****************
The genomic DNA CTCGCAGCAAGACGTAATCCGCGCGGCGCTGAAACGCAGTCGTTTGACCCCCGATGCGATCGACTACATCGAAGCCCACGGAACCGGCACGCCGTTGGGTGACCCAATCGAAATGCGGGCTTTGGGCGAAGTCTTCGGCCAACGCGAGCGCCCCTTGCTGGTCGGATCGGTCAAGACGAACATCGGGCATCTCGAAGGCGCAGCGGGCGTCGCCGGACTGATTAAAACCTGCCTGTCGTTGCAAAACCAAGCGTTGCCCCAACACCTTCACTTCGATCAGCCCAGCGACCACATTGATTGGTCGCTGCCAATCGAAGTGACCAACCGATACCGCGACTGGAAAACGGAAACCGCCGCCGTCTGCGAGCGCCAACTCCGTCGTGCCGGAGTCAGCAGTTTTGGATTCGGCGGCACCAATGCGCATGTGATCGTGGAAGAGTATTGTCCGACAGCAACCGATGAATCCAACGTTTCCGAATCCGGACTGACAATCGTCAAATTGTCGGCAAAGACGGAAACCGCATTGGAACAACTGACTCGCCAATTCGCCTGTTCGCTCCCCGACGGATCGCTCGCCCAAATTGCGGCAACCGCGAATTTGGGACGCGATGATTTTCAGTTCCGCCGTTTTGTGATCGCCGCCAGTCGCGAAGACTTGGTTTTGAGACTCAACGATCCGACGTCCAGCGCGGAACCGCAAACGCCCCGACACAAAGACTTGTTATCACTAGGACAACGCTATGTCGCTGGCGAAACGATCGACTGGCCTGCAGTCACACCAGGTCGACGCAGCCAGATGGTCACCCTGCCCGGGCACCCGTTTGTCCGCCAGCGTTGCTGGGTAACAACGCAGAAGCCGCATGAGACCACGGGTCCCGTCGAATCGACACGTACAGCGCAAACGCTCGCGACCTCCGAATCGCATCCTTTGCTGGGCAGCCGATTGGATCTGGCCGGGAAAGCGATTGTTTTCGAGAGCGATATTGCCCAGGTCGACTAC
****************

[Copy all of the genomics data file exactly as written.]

The genomic DNA CTCGCAGCAAGACGTAATCCGCGCGGCGCTGAAACGCAGTCGTTTGACCCCCGATGCGATCGACTACATCGAAGCCCACGGAACCGGCACGCCGTTGGGTGACCCAATCGAAATGCGGGCTTTGGGCGAAGTCTTCGGCCAACGCGAGCGCCCCTTGCTGGTCGGATCGGTCAAGACGAACATCGGGCATCTCGAAGGCGCAGCGGGCGTCGCCGGACTGATTAAAACCTGCCTGTCGTTGCAAAACCAAGCGTTGCCCCAACACCTTCACTTCGATCAGCCCAGCGACCACATTGATTGGTCGCTGCCAATCGAAGTGACCAACCGATACCGCGACTGGAAAACGGAAACCGCCGCCGTCTGCGAGCGCCAACTCCGTCGTGCCGGAGTCAGCAGTTTTGGATTCGGCGGCACCAATGCGCATGTGATCGTGGAAGAGTATTGTCCGACAGCAACCGATGAATCCAACGTTTCCGAATCCGGACTGACAATCGTCAAATTGTCGGCAAAGACGGAAACCGCATTGGAACAACTGACTCGCCAATTCGCCTGTTCGCTCCCCGACGGATCGCTCGCCCAAATTGCGGCAACCGCGAATTTGGGACGCGATGATTTTCAGTTCCGCCGTTTTGTGATCGCCGCCAGTCGCGAAGACTTGGTTTTGAGACTCAACGATCCGACGTCCAGCGCGGAACCGCAAACGCCCCGACACAAAGACTTGTTATCACTAGGACAACGCTATGTCGCTGGCGAAACGATCGACTGGCCTGCAGTCACACCAGGTCGACGCAGCCAGATGGTCACCCTGCCCGGGCACCCGTTTGTCCGCCAGCGTTGCTGGGTAACAACGCAGAAGCCGCATGAGACCACGGGTCCCGTCGAATCGACACGTACAGCGCAAACGCTCGCGACCTCCGAATCGCATCCTTTGCTGGGCAGCCGATTGGATCTGGCCGGGAAAGCGATTGTTTTCGAGAGCGATATTGCCCAGGTCGACTAC